[Editor's Note: On Thursday June 28, 2012 the US Supreme Court upheld the constitutionality of most of the Patient Protection and Affordable Care Act in a 5-4 ruling. The majority opinion was written by Chief Justice John Roberts and joined by Ruth Bader Ginsburg, Stephen Breyer, Sonia Sotomayor, and Elena Kagan. Justices Samuel Alito, Anthony Kennedy, Antonin Scalia, and Clarence Thomas dissented.]
Is Obamacare Substantially Constitutional? – YES
In the three cases against the Patient Protection and Affordable Care Act (decided June 28, 2012), the US Supreme Court, in a 5-4 majority decision written by Chief Justice John G. Roberts, JD, held that:
"The Government advances two theories for the proposition that Congress had constitutional authority to enact the individual mandate. First, the Government argues that Congress had the power to enact the mandate under the Commerce Clause... Second, the Government argues that if the commerce power does not support the mandate, we should nonetheless uphold it as an exercise of Congress's power to tax...
The Framers gave Congress the power to regulate commerce, not to compel it, and for over 200 years both our decisions and Congress's actions have reflected this understanding. There is no reason to depart from that understanding now...
The individual mandate forces individuals into commerce precisely because they elected to refrain from commercial activity. Such a law cannot be sustained under a clause authorizing Congress to ‘regulate Commerce...
Because the Commerce Clause does not support the individual mandate, it is necessary to turn to the Government's second argument: that the mandate may be upheld as within Congress's enumerated power to 'lay and collect Taxes.' Art. I, §8, cl. 1...
The Affordable Care Act's requirement that certain individuals pay a financial penalty for not obtaining health insurance may reasonably be characterized as a tax. Because the Constitution permits such a tax, it is not our role to forbid it, or to pass upon its wisdom or fairness."
Akhil Amar, JD, Sterling Professor of Law and Political Science at Yale University, and Todd Brewster, Don E. Ackerman Director of Oral History at West Point and Director of the Peter Jennings Project for Journalists and the Constitution, stated in their Mar. 19, 2012 article "Rejecting Affordable Care Act is Rejecting Constitution," available at blog.constitutioncenter.org:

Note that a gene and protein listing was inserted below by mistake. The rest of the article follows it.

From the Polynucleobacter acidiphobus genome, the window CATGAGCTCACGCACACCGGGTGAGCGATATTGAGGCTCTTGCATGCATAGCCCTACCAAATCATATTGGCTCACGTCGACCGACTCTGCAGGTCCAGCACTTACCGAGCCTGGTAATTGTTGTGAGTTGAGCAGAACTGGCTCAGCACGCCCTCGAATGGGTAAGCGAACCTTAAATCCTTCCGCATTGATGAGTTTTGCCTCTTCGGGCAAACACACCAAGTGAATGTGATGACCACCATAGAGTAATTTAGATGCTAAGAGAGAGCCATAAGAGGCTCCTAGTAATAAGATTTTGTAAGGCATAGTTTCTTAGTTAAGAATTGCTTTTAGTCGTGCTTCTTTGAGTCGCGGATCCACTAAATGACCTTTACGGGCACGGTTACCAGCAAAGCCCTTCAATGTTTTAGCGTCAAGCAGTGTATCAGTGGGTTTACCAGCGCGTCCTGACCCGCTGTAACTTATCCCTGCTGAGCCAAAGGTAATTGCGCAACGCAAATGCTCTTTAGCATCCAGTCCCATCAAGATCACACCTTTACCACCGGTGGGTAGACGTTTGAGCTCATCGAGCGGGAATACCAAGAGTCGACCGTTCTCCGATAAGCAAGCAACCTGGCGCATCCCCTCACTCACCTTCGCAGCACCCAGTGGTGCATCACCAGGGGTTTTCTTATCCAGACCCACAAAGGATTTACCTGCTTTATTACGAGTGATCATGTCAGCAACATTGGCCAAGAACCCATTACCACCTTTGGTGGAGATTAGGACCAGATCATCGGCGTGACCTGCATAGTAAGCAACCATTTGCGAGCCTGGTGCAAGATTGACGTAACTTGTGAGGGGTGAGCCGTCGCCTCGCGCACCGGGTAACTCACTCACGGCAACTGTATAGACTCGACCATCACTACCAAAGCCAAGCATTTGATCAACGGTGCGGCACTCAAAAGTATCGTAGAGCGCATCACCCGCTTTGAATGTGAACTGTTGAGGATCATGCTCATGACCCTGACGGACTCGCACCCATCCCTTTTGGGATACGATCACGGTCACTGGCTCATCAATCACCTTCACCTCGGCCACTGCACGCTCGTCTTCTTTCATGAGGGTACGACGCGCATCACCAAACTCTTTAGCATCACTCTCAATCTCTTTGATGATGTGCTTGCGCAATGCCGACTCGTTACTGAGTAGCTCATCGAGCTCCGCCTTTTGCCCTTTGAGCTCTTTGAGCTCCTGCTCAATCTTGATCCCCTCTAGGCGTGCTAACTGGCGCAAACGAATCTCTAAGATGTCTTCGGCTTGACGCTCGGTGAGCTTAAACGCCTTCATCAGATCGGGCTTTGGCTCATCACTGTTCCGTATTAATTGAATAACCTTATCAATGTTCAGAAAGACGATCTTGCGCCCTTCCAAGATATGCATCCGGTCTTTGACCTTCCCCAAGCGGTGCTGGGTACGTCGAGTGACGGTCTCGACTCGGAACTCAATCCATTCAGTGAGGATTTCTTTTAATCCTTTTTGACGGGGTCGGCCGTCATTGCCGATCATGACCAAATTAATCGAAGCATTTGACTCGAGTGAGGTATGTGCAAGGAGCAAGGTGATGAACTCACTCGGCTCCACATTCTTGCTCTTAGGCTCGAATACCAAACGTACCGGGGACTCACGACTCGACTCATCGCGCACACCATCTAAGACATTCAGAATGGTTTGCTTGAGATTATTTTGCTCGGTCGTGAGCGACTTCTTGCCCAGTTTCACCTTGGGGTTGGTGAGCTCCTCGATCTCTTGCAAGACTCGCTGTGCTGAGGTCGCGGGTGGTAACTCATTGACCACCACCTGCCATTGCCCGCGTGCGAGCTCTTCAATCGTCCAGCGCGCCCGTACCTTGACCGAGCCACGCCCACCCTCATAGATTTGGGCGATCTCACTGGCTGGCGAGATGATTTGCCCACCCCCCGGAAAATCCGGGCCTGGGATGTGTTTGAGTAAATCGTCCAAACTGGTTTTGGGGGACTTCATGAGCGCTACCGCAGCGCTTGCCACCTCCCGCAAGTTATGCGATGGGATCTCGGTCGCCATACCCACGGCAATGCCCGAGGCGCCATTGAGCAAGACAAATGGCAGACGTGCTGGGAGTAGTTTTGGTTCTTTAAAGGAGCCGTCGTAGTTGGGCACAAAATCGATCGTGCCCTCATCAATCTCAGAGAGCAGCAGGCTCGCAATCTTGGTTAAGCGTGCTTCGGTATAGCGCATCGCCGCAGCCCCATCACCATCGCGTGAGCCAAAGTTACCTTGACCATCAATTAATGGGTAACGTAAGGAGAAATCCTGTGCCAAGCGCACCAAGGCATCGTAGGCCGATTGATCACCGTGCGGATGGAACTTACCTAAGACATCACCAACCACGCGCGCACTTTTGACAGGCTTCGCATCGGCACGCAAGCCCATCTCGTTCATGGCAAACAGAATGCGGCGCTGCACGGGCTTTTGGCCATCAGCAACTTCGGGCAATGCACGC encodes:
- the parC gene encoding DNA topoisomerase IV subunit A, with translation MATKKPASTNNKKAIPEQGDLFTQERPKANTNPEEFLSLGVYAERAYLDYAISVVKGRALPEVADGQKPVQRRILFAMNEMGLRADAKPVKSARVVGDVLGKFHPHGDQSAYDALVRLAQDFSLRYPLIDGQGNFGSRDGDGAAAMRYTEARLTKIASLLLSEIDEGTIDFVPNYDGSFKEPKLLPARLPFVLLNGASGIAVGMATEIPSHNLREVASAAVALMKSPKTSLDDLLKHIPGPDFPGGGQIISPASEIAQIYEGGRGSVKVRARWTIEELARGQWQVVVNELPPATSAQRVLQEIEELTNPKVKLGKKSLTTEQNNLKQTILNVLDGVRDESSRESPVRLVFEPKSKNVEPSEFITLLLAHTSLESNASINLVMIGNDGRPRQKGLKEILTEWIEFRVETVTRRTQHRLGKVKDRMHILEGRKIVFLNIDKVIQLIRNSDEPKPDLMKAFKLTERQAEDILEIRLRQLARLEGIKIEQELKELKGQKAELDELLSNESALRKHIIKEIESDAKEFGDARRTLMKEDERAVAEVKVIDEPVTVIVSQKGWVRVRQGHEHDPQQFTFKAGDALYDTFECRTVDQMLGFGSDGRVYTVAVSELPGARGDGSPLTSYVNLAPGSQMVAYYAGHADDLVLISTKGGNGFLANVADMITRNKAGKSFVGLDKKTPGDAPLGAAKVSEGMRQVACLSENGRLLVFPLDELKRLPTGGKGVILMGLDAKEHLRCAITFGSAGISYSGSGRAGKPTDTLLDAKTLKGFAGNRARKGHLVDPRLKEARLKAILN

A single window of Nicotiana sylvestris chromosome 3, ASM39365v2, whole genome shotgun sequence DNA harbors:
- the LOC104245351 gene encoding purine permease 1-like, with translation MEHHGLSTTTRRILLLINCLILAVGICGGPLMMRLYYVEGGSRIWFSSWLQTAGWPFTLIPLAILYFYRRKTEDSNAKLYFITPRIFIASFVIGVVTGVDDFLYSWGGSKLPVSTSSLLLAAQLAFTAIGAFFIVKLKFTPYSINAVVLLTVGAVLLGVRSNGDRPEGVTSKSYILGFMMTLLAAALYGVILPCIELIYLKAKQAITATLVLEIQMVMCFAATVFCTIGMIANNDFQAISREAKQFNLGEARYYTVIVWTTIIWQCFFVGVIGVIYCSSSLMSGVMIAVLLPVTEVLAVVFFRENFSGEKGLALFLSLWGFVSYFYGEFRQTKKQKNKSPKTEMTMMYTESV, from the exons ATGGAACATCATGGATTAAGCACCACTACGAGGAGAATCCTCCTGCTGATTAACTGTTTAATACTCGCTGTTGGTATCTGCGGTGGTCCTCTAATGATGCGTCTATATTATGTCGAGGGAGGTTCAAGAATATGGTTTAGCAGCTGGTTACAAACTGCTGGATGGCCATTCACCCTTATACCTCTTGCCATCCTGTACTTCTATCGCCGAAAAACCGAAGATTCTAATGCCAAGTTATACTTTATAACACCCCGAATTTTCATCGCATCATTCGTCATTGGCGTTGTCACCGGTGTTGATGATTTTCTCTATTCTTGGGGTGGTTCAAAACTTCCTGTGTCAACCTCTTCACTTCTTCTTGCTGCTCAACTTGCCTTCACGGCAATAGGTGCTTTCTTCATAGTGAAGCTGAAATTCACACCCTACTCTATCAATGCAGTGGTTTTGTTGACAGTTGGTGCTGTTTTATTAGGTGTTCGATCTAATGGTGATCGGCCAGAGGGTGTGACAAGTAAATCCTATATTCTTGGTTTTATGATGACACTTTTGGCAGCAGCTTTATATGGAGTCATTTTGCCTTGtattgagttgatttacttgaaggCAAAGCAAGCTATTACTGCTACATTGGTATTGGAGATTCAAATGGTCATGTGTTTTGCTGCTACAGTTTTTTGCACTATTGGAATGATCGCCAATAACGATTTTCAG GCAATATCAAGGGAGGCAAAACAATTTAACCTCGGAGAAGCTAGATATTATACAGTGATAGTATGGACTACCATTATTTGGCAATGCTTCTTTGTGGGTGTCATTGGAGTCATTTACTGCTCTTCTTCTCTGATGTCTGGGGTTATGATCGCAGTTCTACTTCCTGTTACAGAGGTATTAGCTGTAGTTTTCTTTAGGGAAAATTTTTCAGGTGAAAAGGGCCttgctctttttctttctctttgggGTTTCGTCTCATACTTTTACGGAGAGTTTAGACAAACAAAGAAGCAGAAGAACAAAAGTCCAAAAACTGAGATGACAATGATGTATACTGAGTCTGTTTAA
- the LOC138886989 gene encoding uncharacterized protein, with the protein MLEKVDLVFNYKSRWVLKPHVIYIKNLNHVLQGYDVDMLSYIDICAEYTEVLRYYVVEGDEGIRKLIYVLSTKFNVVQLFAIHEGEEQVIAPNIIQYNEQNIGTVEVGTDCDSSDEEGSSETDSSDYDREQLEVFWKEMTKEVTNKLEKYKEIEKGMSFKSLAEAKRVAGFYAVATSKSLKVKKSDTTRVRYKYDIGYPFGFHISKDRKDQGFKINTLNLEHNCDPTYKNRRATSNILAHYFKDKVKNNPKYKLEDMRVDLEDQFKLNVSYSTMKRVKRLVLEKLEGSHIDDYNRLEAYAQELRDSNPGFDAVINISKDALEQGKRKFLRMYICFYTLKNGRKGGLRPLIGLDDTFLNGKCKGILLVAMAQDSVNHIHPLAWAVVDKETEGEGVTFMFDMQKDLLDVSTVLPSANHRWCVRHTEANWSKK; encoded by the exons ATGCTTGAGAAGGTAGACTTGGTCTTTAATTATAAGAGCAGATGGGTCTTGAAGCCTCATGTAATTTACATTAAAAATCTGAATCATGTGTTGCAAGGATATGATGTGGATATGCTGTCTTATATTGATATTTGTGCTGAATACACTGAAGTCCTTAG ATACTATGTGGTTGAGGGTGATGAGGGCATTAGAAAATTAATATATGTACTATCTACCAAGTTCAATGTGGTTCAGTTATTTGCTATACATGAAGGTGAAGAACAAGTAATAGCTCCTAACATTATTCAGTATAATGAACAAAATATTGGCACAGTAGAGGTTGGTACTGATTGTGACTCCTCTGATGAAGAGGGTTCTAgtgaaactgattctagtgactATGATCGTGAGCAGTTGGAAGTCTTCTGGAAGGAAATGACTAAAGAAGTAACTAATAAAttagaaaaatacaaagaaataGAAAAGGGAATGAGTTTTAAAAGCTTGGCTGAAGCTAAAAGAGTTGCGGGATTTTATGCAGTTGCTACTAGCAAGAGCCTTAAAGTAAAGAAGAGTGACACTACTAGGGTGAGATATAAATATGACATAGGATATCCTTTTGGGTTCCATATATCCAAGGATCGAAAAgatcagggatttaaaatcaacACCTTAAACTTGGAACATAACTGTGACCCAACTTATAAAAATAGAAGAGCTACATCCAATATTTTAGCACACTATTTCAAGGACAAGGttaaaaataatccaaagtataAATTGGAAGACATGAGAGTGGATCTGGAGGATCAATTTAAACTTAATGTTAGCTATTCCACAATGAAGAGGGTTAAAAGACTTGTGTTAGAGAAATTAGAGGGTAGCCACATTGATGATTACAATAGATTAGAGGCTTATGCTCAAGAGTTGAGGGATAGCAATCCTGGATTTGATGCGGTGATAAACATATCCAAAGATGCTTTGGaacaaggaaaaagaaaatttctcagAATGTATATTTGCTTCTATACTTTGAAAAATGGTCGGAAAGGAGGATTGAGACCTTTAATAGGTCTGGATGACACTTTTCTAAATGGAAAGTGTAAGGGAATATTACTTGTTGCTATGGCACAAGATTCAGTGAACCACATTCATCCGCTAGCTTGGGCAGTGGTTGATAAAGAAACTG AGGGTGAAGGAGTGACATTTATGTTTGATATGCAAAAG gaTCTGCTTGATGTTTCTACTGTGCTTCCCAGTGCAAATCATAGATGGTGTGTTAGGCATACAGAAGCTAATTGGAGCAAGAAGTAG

"Next week, while the Republicans continue their search for a candidate to stand against President Obama in the fall election, the president's central legislative triumph – the Patient Protection and Affordable Care Act of 2010 – will come before the Supreme Court. The justices have the power to declare the law unconstitutional and thereby kill 'Obamacare' before it even leaves the birthing chamber. While some believe that such an outcome would be proper, we disagree. A court decision overturning the Affordable Care Act would be an egregious misreading of the Constitution.
The critics' central constitutional claim is that the 2010 law's individual-mandate provision exceeds Congress' regulatory authority. In essence, this provision requires a broad swath of Americans to procure health insurance conforming to certain federal standards. Those who do not procure this insurance must generally pay a 'penalty' to the IRS.
Had the bill explicitly used the word 'tax' instead of 'penalty,' the fatal flaw of the constitutional challenge would be obvious to all. The Constitution undeniably gives Congress sweeping power to tax. And if Congress can tax a person, and then use that tax money to buy a health-care package for that person's benefit, why can't it simply direct the person to procure the package himself, or else pay a higher tax?...
Once we see that the 'penalty' is a tax and that Congress has the power to tax, the constitutional case against the law collapses.
But even if the law were not a tax, it still easily passes muster as an exercise of a second key power of Congress – the power to regulate interstate commerce...
The federal government represents voters, so it can tax voters and impose mandates on voters, whether these mandates oblige constituents to join militias or buy muskets (as did the Militia Act of 1792, signed into law by President George Washington), to serve on juries, or buy health-care insurance."
[Editor’s Note: Based upon the US Supreme Court deciding on June 28, 2012 that most of the Patient Protection and Affordable Care Act (aka Obamacare) was constitutional, ProCon.org has presented this issue as having a clear and obvious Pro (yes) answer and therefore shows the responses in a single column with no opposing perspective.]